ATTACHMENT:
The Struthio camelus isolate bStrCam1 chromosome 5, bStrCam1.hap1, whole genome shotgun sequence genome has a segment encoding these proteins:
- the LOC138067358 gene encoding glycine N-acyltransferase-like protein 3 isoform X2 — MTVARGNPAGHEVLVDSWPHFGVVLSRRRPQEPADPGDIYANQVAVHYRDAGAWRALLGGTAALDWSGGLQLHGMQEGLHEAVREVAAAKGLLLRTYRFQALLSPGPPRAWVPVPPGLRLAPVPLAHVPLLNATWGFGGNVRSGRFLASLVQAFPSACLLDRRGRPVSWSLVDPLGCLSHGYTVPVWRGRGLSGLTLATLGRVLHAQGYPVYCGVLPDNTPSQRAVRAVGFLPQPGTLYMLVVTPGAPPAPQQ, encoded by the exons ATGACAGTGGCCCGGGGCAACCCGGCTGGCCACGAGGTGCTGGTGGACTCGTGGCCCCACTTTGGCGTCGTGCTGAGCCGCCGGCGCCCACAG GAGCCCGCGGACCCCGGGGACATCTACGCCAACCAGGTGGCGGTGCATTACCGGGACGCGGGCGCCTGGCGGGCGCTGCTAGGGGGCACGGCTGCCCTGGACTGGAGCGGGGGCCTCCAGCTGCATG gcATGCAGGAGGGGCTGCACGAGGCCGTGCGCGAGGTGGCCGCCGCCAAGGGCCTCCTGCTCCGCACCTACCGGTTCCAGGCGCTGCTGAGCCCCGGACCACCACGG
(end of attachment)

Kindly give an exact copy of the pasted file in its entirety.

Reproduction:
The Struthio camelus isolate bStrCam1 chromosome 5, bStrCam1.hap1, whole genome shotgun sequence genome has a segment encoding these proteins:
- the LOC138067358 gene encoding glycine N-acyltransferase-like protein 3 isoform X2 — MTVARGNPAGHEVLVDSWPHFGVVLSRRRPQEPADPGDIYANQVAVHYRDAGAWRALLGGTAALDWSGGLQLHGMQEGLHEAVREVAAAKGLLLRTYRFQALLSPGPPRAWVPVPPGLRLAPVPLAHVPLLNATWGFGGNVRSGRFLASLVQAFPSACLLDRRGRPVSWSLVDPLGCLSHGYTVPVWRGRGLSGLTLATLGRVLHAQGYPVYCGVLPDNTPSQRAVRAVGFLPQPGTLYMLVVTPGAPPAPQQ, encoded by the exons ATGACAGTGGCCCGGGGCAACCCGGCTGGCCACGAGGTGCTGGTGGACTCGTGGCCCCACTTTGGCGTCGTGCTGAGCCGCCGGCGCCCACAG GAGCCCGCGGACCCCGGGGACATCTACGCCAACCAGGTGGCGGTGCATTACCGGGACGCGGGCGCCTGGCGGGCGCTGCTAGGGGGCACGGCTGCCCTGGACTGGAGCGGGGGCCTCCAGCTGCATG gcATGCAGGAGGGGCTGCACGAGGCCGTGCGCGAGGTGGCCGCCGCCAAGGGCCTCCTGCTCCGCACCTACCGGTTCCAGGCGCTGCTGAGCCCCGGACCACCACGG